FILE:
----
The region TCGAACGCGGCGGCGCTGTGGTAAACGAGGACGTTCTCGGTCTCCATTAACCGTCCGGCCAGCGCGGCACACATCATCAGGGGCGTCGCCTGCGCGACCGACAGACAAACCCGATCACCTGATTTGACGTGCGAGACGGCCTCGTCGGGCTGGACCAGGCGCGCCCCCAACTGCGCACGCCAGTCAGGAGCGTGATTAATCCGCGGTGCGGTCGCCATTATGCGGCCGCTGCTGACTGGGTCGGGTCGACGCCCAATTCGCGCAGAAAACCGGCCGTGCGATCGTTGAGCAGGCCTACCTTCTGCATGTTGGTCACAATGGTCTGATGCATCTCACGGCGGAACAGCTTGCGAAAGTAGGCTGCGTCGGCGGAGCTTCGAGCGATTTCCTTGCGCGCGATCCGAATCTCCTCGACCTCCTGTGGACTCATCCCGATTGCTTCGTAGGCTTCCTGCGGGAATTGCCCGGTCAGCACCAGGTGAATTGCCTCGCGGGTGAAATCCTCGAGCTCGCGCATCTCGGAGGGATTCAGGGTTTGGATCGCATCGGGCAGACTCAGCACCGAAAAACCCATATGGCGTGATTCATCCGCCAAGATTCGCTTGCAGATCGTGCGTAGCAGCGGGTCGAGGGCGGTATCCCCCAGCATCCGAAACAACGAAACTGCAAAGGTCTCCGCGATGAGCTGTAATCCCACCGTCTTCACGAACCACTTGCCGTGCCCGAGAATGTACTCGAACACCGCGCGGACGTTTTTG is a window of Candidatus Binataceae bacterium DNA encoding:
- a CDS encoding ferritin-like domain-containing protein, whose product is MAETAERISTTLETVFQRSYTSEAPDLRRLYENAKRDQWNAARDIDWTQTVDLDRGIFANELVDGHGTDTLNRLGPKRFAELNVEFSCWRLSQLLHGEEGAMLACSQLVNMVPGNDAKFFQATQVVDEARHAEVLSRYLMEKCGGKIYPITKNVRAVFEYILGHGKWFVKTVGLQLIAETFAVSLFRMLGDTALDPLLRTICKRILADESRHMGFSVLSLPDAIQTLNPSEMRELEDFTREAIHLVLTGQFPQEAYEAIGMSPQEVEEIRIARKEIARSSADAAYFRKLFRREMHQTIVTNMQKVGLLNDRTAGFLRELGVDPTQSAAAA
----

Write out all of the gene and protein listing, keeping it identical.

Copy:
The region TCGAACGCGGCGGCGCTGTGGTAAACGAGGACGTTCTCGGTCTCCATTAACCGTCCGGCCAGCGCGGCACACATCATCAGGGGCGTCGCCTGCGCGACCGACAGACAAACCCGATCACCTGATTTGACGTGCGAGACGGCCTCGTCGGGCTGGACCAGGCGCGCCCCCAACTGCGCACGCCAGTCAGGAGCGTGATTAATCCGCGGTGCGGTCGCCATTATGCGGCCGCTGCTGACTGGGTCGGGTCGACGCCCAATTCGCGCAGAAAACCGGCCGTGCGATCGTTGAGCAGGCCTACCTTCTGCATGTTGGTCACAATGGTCTGATGCATCTCACGGCGGAACAGCTTGCGAAAGTAGGCTGCGTCGGCGGAGCTTCGAGCGATTTCCTTGCGCGCGATCCGAATCTCCTCGACCTCCTGTGGACTCATCCCGATTGCTTCGTAGGCTTCCTGCGGGAATTGCCCGGTCAGCACCAGGTGAATTGCCTCGCGGGTGAAATCCTCGAGCTCGCGCATCTCGGAGGGATTCAGGGTTTGGATCGCATCGGGCAGACTCAGCACCGAAAAACCCATATGGCGTGATTCATCCGCCAAGATTCGCTTGCAGATCGTGCGTAGCAGCGGGTCGAGGGCGGTATCCCCCAGCATCCGAAACAACGAAACTGCAAAGGTCTCCGCGATGAGCTGTAATCCCACCGTCTTCACGAACCACTTGCCGTGCCCGAGAATGTACTCGAACACCGCGCGGACGTTTTTG is a window of Candidatus Binataceae bacterium DNA encoding:
- a CDS encoding ferritin-like domain-containing protein, whose product is MAETAERISTTLETVFQRSYTSEAPDLRRLYENAKRDQWNAARDIDWTQTVDLDRGIFANELVDGHGTDTLNRLGPKRFAELNVEFSCWRLSQLLHGEEGAMLACSQLVNMVPGNDAKFFQATQVVDEARHAEVLSRYLMEKCGGKIYPITKNVRAVFEYILGHGKWFVKTVGLQLIAETFAVSLFRMLGDTALDPLLRTICKRILADESRHMGFSVLSLPDAIQTLNPSEMRELEDFTREAIHLVLTGQFPQEAYEAIGMSPQEVEEIRIARKEIARSSADAAYFRKLFRREMHQTIVTNMQKVGLLNDRTAGFLRELGVDPTQSAAAA